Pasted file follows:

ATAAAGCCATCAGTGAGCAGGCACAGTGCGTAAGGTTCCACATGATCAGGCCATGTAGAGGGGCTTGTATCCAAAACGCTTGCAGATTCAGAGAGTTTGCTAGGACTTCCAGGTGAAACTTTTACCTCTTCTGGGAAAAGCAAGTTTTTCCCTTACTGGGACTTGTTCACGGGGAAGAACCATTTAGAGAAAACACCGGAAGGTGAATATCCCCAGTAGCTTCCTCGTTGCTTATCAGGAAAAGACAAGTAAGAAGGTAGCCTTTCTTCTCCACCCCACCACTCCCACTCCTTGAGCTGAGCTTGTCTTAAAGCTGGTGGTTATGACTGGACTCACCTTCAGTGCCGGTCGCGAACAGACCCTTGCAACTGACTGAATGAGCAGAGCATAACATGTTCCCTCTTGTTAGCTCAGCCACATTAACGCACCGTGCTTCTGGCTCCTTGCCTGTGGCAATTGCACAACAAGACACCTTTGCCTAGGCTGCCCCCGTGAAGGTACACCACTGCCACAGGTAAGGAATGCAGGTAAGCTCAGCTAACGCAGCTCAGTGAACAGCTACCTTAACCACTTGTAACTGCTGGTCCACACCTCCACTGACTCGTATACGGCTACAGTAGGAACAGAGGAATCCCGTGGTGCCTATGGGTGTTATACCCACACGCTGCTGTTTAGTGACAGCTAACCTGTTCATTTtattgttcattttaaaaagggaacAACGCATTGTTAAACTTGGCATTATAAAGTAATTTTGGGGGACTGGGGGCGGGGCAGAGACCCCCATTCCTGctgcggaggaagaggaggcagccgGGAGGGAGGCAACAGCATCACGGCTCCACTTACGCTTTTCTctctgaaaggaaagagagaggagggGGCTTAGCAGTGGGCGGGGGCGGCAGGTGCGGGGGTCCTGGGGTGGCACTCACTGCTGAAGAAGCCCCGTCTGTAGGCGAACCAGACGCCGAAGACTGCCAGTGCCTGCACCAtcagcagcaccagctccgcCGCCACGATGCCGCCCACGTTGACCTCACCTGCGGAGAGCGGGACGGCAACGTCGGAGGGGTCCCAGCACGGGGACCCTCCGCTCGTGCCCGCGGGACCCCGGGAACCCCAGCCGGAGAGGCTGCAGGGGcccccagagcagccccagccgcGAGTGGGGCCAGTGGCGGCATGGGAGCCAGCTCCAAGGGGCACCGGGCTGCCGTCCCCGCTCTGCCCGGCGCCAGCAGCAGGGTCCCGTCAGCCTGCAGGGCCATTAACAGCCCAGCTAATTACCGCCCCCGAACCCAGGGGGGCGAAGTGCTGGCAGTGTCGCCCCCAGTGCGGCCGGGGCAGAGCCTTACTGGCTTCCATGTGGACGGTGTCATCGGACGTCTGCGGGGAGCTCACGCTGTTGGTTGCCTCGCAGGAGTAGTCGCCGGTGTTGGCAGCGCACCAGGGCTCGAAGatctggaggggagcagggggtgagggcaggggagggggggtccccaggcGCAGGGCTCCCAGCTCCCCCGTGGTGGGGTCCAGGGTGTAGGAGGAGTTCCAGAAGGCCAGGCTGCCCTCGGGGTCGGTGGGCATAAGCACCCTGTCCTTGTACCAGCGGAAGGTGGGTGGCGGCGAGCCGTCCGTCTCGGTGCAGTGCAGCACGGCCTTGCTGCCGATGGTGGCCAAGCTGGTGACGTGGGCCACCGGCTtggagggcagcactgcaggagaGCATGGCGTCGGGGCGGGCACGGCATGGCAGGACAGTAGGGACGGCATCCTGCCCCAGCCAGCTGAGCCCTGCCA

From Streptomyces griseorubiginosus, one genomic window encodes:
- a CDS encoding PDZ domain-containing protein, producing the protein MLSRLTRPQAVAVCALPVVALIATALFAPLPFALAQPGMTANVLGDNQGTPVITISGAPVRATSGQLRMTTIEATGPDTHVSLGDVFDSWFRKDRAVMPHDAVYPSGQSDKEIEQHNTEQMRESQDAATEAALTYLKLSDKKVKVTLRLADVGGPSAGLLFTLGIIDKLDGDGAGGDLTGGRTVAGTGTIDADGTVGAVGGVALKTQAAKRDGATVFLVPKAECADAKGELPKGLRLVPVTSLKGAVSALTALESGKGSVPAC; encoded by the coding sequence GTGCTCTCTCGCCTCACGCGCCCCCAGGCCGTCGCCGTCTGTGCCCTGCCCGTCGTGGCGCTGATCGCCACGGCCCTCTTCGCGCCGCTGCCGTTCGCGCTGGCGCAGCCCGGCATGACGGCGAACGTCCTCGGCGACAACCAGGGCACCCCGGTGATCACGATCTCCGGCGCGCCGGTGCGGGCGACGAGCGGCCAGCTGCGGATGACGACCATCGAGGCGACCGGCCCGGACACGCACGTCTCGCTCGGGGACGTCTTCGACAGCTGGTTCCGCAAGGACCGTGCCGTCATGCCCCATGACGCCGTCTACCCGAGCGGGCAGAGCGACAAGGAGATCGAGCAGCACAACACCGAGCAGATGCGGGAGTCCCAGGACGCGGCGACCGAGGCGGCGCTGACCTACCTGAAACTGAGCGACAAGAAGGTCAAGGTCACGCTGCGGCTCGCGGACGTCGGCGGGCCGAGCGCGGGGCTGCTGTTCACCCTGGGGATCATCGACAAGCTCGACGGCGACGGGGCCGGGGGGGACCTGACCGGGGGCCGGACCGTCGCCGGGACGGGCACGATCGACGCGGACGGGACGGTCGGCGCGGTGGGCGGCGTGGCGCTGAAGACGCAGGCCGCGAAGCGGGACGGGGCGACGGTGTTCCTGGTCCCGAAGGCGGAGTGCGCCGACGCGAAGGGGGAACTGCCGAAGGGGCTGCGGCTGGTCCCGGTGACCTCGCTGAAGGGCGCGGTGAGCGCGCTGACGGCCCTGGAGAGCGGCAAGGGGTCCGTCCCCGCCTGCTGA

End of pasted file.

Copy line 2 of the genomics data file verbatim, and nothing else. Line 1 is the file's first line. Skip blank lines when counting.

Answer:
From Streptomyces griseorubiginosus, one genomic window encodes: